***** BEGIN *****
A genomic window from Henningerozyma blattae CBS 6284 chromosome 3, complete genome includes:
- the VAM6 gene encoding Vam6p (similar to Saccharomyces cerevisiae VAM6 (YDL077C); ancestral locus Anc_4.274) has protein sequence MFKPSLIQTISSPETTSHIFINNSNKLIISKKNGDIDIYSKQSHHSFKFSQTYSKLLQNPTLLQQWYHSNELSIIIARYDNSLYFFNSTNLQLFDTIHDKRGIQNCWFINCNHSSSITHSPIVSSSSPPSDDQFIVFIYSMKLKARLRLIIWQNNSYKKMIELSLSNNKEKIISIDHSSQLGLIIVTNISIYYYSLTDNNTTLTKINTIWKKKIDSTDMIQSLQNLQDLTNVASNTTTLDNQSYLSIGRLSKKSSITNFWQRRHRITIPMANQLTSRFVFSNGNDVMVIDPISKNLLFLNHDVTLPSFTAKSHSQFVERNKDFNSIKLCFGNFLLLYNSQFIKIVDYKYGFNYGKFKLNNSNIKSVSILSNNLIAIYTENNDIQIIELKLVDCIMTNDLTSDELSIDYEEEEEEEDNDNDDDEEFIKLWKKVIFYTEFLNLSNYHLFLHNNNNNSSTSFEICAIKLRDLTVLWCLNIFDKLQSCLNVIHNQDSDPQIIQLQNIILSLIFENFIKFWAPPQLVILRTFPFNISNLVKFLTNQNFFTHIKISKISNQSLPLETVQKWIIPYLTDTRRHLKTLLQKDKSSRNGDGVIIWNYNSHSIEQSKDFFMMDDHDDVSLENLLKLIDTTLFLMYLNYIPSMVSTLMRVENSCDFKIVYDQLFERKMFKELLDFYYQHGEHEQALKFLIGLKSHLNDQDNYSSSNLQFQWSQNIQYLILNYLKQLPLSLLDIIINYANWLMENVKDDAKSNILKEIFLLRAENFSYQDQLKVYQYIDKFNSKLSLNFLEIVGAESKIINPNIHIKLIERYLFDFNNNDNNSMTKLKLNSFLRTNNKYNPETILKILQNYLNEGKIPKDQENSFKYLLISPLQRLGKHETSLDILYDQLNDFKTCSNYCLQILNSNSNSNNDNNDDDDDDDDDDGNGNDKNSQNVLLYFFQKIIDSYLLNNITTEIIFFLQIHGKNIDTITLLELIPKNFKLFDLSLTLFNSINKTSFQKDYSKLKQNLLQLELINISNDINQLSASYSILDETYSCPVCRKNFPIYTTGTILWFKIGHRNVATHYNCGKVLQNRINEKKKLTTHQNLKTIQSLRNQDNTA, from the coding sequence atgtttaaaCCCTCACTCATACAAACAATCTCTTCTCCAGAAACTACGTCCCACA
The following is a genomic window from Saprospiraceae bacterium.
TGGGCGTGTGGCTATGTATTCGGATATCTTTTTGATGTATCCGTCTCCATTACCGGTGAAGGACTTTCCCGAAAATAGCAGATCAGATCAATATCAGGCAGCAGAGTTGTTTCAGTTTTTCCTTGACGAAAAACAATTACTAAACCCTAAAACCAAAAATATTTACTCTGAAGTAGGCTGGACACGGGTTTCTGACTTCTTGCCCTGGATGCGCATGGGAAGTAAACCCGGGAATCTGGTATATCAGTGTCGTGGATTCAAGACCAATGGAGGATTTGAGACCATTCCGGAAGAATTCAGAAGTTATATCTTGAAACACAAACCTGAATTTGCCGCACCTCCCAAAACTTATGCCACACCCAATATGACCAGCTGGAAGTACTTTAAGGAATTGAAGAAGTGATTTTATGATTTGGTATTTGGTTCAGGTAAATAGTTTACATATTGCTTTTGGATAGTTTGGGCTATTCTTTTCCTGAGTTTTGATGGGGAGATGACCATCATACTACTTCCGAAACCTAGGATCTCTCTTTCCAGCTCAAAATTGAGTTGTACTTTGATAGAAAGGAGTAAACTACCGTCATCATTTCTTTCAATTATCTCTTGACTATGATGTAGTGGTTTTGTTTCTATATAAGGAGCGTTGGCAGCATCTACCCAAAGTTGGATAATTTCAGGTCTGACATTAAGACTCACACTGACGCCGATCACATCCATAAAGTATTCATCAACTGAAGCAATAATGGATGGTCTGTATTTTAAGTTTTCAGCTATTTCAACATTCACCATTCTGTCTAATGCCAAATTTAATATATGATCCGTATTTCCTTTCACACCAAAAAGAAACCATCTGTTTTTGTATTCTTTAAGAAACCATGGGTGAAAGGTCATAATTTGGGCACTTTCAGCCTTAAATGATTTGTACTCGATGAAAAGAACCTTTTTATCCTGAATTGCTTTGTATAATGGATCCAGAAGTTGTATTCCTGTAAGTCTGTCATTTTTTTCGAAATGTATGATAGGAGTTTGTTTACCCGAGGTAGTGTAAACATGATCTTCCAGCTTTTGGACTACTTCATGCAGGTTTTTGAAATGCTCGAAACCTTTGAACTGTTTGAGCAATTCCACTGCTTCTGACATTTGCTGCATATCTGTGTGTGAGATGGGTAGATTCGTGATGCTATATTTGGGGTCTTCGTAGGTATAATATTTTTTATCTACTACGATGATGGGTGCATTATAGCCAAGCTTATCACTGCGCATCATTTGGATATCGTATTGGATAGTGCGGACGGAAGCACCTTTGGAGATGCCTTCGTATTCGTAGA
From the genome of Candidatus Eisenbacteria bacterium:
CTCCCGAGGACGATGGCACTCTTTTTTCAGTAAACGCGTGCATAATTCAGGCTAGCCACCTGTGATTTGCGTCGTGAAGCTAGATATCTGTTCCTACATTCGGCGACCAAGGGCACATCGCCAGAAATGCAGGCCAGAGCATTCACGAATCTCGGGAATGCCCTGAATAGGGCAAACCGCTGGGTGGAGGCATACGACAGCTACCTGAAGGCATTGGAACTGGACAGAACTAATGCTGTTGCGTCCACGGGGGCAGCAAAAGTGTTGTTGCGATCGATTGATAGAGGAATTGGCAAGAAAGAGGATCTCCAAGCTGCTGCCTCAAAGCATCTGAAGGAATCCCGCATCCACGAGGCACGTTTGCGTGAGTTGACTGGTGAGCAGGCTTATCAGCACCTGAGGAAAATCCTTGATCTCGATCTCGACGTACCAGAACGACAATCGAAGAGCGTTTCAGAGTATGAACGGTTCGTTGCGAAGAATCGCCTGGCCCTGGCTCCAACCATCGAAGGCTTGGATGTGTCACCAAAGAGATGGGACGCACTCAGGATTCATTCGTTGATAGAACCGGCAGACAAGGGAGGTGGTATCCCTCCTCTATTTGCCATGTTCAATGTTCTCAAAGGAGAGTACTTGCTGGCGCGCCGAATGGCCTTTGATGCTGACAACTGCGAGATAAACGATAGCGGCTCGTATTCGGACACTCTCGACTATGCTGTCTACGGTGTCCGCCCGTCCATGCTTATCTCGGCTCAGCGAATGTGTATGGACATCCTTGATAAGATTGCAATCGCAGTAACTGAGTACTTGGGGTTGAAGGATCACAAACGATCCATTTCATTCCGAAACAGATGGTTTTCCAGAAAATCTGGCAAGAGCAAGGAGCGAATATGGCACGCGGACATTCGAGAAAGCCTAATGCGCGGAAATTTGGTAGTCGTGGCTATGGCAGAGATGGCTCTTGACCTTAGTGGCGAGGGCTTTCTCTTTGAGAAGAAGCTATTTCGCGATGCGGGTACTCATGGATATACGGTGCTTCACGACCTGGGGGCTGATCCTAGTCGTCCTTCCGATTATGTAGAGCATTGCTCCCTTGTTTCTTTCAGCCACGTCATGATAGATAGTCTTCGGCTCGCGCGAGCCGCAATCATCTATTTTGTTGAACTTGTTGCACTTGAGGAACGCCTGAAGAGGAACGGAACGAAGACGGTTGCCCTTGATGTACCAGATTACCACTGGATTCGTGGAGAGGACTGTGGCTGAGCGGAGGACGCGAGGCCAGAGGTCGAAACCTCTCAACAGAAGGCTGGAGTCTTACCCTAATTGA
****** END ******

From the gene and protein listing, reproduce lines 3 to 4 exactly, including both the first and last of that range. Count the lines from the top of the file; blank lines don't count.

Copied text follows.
The following is a genomic window from Saprospiraceae bacterium.
TGGGCGTGTGGCTATGTATTCGGATATCTTTTTGATGTATCCGTCTCCATTACCGGTGAAGGACTTTCCCGAAAATAGCAGATCAGATCAATATCAGGCAGCAGAGTTGTTTCAGTTTTTCCTTGACGAAAAACAATTACTAAACCCTAAAACCAAAAATATTTACTCTGAAGTAGGCTGGACACGGGTTTCTGACTTCTTGCCCTGGATGCGCATGGGAAGTAAACCCGGGAATCTGGTATATCAGTGTCGTGGATTCAAGACCAATGGAGGATTTGAGACCATTCCGGAAGAATTCAGAAGTTATATCTTGAAACACAAACCTGAATTTGCCGCACCTCCCAAAACTTATGCCACACCCAATATGACCAGCTGGAAGTACTTTAAGGAATTGAAGAAGTGATTTTATGATTTGGTATTTGGTTCAGGTAAATAGTTTACATATTGCTTTTGGATAGTTTGGGCTATTCTTTTCCTGAGTTTTGATGGGGAGATGACCATCATACTACTTCCGAAACCTAGGATCTCTCTTTCCAGCTCAAAATTGAGTTGTACTTTGATAGAAAGGAGTAAACTACCGTCATCATTTCTTTCAATTATCTCTTGACTATGATGTAGTGGTTTTGTTTCTATATAAGGAGCGTTGGCAGCATCTACCCAAAGTTGGATAATTTCAGGTCTGACATTAAGACTCACACTGACGCCGATCACATCCATAAAGTATTCATCAACTGAAGCAATAATGGATGGTCTGTATTTTAAGTTTTCAGCTATTTCAACATTCACCATTCTGTCTAATGCCAAATTTAATATATGATCCGTATTTCCTTTCACACCAAAAAGAAACCATCTGTTTTTGTATTCTTTAAGAAACCATGGGTGAAAGGTCATAATTTGGGCACTTTCAGCCTTAAATGATTTGTACTCGATGAAAAGAACCTTTTTATCCTGAATTGCTTTGTATAATGGATCCAGAAGTTGTATTCCTGTAAGTCTGTCATTTTTTTCGAAATGTATGATAGGAGTTTGTTTACCCGAGGTAGTGTAAACATGATCTTCCAGCTTTTGGACTACTTCATGCAGGTTTTTGAAATGCTCGAAACCTTTGAACTGTTTGAGCAATTCCACTGCTTCTGACATTTGCTGCATATCTGTGTGTGAGATGGGTAGATTCGTGATGCTATATTTGGGGTCTTCGTAGGTATAATATTTTTTATCTACTACGATGATGGGTGCATTATAGCCAAGCTTATCACTGCGCATCATTTGGATATCGTATTGGATAGTGCGGACGGAAGCACCTTTGGAGATGCCTTCGTATTCGTAGA